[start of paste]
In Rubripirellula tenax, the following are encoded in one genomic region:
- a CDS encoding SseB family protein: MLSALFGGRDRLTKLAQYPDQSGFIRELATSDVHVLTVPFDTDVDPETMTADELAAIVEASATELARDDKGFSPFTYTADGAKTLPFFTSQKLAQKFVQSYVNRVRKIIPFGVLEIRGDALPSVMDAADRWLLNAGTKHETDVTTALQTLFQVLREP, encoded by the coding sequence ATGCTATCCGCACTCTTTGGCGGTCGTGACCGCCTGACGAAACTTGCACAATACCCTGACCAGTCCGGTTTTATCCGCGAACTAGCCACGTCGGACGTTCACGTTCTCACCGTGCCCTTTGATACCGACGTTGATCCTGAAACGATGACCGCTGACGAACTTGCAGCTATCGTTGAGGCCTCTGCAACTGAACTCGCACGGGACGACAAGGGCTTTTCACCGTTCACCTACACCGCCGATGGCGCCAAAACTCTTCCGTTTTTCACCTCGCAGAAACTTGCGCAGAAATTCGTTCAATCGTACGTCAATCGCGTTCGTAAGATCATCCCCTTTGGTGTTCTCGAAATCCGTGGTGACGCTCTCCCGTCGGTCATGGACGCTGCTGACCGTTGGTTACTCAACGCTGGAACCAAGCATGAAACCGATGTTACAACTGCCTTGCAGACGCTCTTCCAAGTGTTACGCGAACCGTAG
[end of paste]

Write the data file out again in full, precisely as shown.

In Rubripirellula tenax, the following are encoded in one genomic region:
- a CDS encoding SseB family protein: MLSALFGGRDRLTKLAQYPDQSGFIRELATSDVHVLTVPFDTDVDPETMTADELAAIVEASATELARDDKGFSPFTYTADGAKTLPFFTSQKLAQKFVQSYVNRVRKIIPFGVLEIRGDALPSVMDAADRWLLNAGTKHETDVTTALQTLFQVLREP, encoded by the coding sequence ATGCTATCCGCACTCTTTGGCGGTCGTGACCGCCTGACGAAACTTGCACAATACCCTGACCAGTCCGGTTTTATCCGCGAACTAGCCACGTCGGACGTTCACGTTCTCACCGTGCCCTTTGATACCGACGTTGATCCTGAAACGATGACCGCTGACGAACTTGCAGCTATCGTTGAGGCCTCTGCAACTGAACTCGCACGGGACGACAAGGGCTTTTCACCGTTCACCTACACCGCCGATGGCGCCAAAACTCTTCCGTTTTTCACCTCGCAGAAACTTGCGCAGAAATTCGTTCAATCGTACGTCAATCGCGTTCGTAAGATCATCCCCTTTGGTGTTCTCGAAATCCGTGGTGACGCTCTCCCGTCGGTCATGGACGCTGCTGACCGTTGGTTACTCAACGCTGGAACCAAGCATGAAACCGATGTTACAACTGCCTTGCAGACGCTCTTCCAAGTGTTACGCGAACCGTAG